FG: We complement each other perfectly. Zbyszek is a physicist who has been involved in fundamental research in soft matter physics for many years. My field is electronics and materials engineering, I also have experience in implementing and patenting inventions (with about 30 patents and patent applications to my credit). So, in this duo we have fundamental research that shifts the boundaries of knowledge about the world, and on the other hand – applied research that seeks applications for fundamental research. This has resulted in a synergy that surprised us both.

ZR: I specialise in the physics of fluids, emulsions and using external electric and magnetic fields to arrange molecules in those fluids. In other words, I use different methods to get molecules in a colloidal suspension to assemble themselves in specific structures. I arrange small molecules in this way to adjust them to my needs.

FG: I am a supporter of using solar energy on Earth. My research focuses on how to use simple, cheap and readily available materials to build effective solar cells. Such effective methods include methods for printing advanced electronics. And ultra-precision printing of the kind we are developing at XTPL fits in perfectly with my existing scientific interests.

How can these two fields be used to produce transparent electrodes?

ZR: I can use the ability to arrange molecules in a fluid to assemble them into very thin conductive lines. Such conductive lines can be used in solar cells, for example, or anywhere in electronics where ultra-thin electrodes invisible to the eye are required, such as displays or touch screens.

FG: We decided to transpose all that Zbyszek had done in the macro scale to the nano scale, and place the structures he arranged so precisely on a solar cell. I thought this could yield a new method of printing nanomaterials offering a still unheard-of level of precision. And this observation was a starting point on XTPL’s road. The smaller the electrodes carrying the electricity generated by a cell, the more efficient the whole thing. And we can make an exceptionally small and dense mesh of these conductive wires. A similar mechanism is involved in displays: electricity is brought to them through electrodes that shouldn’t shade the image so that it can reach our eyes without interference. We make electrodes so thin that they are extremely transparent for visible light. Moreover, we can do it using a potentially cheap, repeatable method.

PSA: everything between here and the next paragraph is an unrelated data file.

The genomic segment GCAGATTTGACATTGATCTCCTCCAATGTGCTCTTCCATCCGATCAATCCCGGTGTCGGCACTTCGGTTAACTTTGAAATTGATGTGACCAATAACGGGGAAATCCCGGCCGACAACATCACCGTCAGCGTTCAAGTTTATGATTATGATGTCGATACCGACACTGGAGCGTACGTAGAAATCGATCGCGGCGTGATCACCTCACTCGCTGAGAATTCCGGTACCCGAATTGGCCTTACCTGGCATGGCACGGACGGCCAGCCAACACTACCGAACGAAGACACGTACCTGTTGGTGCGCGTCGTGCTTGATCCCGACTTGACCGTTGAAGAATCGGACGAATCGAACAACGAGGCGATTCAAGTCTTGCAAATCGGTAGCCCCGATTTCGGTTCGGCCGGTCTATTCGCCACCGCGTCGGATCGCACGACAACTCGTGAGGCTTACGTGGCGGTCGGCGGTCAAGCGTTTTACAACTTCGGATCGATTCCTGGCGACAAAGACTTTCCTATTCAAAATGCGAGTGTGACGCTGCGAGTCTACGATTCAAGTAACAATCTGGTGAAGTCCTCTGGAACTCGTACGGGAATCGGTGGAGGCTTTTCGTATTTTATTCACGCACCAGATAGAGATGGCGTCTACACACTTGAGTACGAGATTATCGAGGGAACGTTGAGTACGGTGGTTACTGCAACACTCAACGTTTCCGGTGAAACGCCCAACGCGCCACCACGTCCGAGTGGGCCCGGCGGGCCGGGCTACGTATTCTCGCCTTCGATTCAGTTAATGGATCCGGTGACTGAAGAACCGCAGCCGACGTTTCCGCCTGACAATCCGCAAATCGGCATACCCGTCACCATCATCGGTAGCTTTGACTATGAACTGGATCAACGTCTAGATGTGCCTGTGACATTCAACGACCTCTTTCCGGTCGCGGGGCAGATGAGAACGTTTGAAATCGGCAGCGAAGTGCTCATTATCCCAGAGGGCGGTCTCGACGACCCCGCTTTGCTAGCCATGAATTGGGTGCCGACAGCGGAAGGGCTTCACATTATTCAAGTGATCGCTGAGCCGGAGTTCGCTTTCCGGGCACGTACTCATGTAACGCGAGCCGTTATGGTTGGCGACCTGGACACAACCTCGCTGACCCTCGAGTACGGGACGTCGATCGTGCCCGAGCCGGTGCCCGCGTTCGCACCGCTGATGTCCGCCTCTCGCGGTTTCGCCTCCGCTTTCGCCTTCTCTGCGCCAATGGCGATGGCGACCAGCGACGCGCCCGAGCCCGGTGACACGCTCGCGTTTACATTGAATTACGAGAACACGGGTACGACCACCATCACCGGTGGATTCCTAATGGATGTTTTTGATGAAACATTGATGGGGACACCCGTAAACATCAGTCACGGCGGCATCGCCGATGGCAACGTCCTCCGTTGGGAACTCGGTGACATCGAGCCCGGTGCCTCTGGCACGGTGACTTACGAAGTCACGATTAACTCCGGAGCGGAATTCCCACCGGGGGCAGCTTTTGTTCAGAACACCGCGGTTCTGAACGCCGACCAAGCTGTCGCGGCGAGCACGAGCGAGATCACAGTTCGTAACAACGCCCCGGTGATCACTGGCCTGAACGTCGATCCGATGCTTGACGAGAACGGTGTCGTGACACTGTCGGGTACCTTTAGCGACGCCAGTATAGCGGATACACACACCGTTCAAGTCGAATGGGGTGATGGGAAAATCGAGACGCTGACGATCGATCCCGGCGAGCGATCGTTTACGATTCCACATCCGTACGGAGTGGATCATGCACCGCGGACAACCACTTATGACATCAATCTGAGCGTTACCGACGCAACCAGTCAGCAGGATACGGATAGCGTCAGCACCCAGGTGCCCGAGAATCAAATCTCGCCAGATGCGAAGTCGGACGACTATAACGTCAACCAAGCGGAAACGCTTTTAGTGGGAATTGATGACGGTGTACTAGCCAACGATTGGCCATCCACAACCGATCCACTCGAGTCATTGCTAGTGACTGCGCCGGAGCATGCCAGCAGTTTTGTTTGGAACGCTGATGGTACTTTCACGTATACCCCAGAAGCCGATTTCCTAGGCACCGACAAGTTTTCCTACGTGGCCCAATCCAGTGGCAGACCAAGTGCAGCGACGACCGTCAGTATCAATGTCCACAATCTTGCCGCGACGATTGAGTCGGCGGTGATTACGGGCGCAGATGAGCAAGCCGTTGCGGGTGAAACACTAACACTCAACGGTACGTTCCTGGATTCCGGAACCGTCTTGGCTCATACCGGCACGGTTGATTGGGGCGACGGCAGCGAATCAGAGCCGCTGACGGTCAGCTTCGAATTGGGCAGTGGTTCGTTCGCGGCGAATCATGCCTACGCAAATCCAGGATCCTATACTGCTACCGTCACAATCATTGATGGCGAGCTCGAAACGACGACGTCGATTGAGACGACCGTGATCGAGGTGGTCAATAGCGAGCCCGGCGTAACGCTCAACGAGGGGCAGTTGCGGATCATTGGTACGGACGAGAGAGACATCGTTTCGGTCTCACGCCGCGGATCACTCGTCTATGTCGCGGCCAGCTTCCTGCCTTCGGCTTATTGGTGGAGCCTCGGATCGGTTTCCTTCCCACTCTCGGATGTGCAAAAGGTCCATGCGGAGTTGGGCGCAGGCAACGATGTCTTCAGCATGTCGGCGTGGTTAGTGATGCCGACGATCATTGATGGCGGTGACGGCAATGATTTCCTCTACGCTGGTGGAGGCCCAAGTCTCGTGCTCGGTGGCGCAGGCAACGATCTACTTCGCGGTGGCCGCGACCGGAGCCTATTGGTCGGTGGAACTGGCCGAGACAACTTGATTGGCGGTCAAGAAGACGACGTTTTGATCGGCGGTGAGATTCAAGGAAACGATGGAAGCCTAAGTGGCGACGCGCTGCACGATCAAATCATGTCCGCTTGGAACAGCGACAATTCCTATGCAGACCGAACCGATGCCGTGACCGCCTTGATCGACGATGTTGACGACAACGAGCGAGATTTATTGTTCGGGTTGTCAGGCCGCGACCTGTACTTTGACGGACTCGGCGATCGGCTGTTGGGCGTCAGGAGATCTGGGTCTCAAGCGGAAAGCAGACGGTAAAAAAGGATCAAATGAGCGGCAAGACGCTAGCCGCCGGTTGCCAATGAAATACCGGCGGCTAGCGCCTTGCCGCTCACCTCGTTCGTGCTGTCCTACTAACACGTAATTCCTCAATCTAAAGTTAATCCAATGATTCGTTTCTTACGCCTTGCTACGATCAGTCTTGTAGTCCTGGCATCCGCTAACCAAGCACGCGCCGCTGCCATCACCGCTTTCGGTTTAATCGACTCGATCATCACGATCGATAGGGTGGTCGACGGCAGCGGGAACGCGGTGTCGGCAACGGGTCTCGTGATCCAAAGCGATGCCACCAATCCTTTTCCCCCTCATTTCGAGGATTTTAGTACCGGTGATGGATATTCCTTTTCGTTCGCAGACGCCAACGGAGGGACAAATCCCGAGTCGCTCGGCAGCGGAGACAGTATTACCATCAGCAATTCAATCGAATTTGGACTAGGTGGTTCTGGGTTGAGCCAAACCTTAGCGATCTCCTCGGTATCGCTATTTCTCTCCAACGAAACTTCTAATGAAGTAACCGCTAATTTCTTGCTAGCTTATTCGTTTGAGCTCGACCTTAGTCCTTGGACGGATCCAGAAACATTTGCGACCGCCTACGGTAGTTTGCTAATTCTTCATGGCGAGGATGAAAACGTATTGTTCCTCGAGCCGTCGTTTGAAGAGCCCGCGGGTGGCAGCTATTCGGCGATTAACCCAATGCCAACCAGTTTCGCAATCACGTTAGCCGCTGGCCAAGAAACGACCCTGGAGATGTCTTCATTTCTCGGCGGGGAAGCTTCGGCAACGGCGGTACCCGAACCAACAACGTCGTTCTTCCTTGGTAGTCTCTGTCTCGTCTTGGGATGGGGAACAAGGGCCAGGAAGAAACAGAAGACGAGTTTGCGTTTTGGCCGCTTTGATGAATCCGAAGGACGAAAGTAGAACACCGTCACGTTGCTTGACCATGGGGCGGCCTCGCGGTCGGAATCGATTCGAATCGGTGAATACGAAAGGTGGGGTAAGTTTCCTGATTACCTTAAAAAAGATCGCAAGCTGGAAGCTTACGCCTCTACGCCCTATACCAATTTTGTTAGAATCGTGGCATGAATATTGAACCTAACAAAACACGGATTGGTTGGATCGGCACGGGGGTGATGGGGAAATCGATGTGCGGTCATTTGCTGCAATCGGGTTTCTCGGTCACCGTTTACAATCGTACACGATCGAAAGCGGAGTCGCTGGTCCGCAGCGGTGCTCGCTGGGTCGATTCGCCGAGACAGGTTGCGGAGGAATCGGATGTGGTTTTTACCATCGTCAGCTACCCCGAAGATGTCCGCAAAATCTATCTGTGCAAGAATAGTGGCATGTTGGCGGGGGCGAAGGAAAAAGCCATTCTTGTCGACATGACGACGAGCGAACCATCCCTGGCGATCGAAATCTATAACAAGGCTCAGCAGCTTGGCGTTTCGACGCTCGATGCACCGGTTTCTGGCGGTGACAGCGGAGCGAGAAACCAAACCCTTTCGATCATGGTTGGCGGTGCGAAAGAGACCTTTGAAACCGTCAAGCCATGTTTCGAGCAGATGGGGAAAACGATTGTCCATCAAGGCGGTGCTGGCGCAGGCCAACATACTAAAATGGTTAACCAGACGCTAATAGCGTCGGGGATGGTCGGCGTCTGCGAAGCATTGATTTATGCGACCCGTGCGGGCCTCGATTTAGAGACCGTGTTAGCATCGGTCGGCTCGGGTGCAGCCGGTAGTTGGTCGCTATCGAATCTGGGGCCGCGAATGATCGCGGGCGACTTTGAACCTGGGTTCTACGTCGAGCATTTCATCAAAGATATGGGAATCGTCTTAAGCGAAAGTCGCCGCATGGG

But there are already materials from which transparent electrodes for displays and solar cells are made. What makes the method you designed better?

FG: The materials used for this today have serious limitations, while our method can eliminate them. Indium tin oxide, widely used today, has a crystalline structure that makes it lose its properties during bending. This means it cannot be used in flexible displays, for example. In addition, the price for indium is high and the global resources of this material are largely controlled by one country: China. That’s why many research centres around the world are trying to develop a method to replace indium with more easily available materials. We are currently experimenting with silver, an excellent conductor that we have arranged into a mesh invisible to the human eye. We are also looking for alternative, cheaper materials.

ZR: Indium and tin electrodes form an unbroken layer covering a solar cell with a “carpet”. We produce a mesh of single silver lines that ensure electrical conductivity and transparency appropriate for many applications.

How thin are the electrodes you produce?

ZR: We’ve managed to produce wires that are up to 400 nanometres (nm) across. Many applications don’t require this degree of miniaturisation, and I think slightly wider electrodes, i.e. about 1 micrometre (µm) [1 µm = 1000 nm], will do just as well. Overcoming the 1 µm barrier was a big success for us and one of our milestones.

FG: This is a quantum leap in relation to methods used today, like digital printing, screen printing or inkjet printing. With these methods, it’s very hard to go below a resolution of 20–50 µm.

Does this mean you have a machine for printing nano-scale electrodes?

FG: We don’t want to say too much about the technical details, because that’s the essence of our invention. Of course our printing process looks different than ordinary printing. All I can say is that it doesn’t require any extraordinary conditions or outlays such as a special clean room. We are able to achieve nano-scale precision without “space” aprons or dust free gloves. We made our first prints of satisfactory quality in a garage on the outskirts of Wrocław with a cat walking under the desk. And that’s the beauty of our method: we are getting excellent results at low cost. What’s behind it is simply a great idea.

Do you still work at a garage near Wrocław?

FG: Not any more, but it was the centre of our universe until recently. We rented a terraced house with a garage that served as our office, laboratory and hotel. Zbyszek lived in Warsaw and Sebastian Młodziński, the third founder of our company XTPL and its CEO, lived in Kraków.